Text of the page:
Worship leaders Keith and Kristyn Getty recently updated a famous missions hymn—“Facing a Task Unfinished”—in order to inspire evangelism. Meanwhile, the Hymn Society released 55 old melodies with new lyrics about terrorism, dementia, climate change, and other modern topics.
Should we update old hymns to address modern themes? Here's how experts weighed in. Answers are arranged on a spectrum from “yes” answers at the top to “no” answers at the bottom.
“As someone who is a product of hip-hop culture, I have a high level of respect for the ‘remix.’ In my majority African American church, we add verses, change words, rewrite songs, and tweak rhythms all the time in order to speak to the specific moment and needs of the congregation.”
~Jonathan Brooks, senior pastor, Canaan Community Church, Chicago, Illinois
“It is invaluable to draw on the best historical texts in ways that correct our own cultural near-sightedness. Frequently, older texts need to be edited, with care taken to strengthen theological and poetic integrity. I am deeply thankful for prophetic and pastoral songwriters who address contemporary concerns in a Trinitarian, gospel-centered way.”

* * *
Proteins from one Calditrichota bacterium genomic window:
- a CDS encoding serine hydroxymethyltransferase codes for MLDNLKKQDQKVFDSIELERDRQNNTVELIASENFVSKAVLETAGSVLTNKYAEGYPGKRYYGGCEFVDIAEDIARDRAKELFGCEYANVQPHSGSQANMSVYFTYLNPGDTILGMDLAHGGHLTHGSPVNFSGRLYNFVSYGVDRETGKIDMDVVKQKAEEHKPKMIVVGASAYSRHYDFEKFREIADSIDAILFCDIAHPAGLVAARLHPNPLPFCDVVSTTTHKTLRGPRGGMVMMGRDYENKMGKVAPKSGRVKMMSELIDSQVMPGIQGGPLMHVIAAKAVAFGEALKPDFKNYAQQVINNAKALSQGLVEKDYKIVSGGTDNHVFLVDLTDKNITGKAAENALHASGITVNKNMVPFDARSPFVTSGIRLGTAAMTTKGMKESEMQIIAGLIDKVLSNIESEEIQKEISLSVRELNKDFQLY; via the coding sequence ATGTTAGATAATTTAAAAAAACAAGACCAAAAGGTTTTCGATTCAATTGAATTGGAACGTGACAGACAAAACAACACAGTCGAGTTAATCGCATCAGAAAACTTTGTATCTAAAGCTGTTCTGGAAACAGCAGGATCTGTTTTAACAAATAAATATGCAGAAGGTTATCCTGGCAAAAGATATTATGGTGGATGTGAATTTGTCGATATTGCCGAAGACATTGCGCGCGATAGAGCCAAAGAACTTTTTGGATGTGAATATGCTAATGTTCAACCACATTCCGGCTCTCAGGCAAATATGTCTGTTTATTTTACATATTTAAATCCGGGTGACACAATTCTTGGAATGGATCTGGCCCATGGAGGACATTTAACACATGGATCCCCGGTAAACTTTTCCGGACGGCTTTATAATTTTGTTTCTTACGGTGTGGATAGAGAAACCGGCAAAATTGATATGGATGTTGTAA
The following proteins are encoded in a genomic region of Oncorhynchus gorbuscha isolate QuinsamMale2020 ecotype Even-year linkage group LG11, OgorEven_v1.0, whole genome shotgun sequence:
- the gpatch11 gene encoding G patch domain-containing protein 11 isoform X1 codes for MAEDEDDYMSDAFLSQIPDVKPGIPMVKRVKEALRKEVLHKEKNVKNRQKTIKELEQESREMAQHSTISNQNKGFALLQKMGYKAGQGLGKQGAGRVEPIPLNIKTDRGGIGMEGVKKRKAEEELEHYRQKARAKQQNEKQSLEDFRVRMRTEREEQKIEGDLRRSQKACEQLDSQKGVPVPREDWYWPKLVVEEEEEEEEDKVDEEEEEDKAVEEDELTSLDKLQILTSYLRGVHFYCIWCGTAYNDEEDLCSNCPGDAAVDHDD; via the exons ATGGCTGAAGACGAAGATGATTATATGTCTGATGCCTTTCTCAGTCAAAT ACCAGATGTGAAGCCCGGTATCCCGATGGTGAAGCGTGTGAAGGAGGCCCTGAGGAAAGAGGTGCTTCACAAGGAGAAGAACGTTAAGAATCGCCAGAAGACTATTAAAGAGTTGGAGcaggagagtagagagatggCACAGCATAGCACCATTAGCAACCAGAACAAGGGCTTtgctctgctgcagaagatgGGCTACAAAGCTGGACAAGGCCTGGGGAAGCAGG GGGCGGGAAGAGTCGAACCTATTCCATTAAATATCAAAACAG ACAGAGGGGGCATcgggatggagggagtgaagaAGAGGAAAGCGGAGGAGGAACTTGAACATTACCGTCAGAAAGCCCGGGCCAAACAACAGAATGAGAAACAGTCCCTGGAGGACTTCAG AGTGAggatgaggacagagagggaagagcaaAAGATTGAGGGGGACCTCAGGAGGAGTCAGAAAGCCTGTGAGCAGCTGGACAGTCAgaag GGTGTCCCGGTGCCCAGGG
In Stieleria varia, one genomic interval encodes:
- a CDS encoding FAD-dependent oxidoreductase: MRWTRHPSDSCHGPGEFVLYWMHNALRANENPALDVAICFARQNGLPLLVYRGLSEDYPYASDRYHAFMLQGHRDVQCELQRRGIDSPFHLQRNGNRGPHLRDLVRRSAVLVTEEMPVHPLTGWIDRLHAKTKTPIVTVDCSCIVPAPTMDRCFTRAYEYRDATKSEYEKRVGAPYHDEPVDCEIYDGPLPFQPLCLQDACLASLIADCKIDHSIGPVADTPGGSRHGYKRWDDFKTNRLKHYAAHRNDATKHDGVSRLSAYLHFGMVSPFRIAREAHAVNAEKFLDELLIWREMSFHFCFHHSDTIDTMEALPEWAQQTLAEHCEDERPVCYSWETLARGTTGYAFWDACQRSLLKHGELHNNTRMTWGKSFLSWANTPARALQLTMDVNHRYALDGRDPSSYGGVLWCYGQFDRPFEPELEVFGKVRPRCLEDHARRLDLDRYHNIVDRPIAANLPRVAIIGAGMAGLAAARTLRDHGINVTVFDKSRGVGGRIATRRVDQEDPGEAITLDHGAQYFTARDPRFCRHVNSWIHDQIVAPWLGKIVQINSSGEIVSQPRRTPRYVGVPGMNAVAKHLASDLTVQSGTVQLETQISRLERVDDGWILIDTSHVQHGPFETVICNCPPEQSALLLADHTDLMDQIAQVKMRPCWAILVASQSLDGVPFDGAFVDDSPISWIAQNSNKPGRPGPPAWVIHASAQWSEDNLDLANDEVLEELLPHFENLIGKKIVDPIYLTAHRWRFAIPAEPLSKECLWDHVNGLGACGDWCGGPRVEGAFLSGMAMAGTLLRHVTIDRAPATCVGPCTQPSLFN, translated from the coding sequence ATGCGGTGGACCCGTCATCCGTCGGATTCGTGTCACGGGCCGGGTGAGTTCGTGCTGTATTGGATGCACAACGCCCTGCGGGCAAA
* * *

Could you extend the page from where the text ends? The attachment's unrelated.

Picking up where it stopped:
~John D. Witvliet, director, Calvin Institute of Christian Worship
“It is very appropriate to renew or update hymn texts, as long as the central tenets of truth are preserved. Creativity is one of the traits of our Creator that we uniquely share with him. Would Beethoven be happy about every version of ‘Joyful, Joyful’? Probably not. But I’m convinced he would be thrilled that his work lives on generation to generation.”
~Mike Harland, director, LifeWay Worship
“It can be appropriate to make changes when the original words have lost their meaning. But we need to be careful. Too often, these updates show a lack of respect and understanding of the original hymn. It is unlikely we are going to improve Wesley, Beethoven, or Vaughan Williams. So we must proceed with caution.”
~Greg Scheer, author, The Art of Worship
“Don’t take an old melody and put new lyrics to it if the old text was about something completely different. Old hymn lyrics should change [only] if the words carry new associations that are too difficult to work around. It does not minimize the power of a hymn to say it has served well, and its season is finished.”
~Josh Davis, coauthor, Worship Together in Your Church as in Heaven
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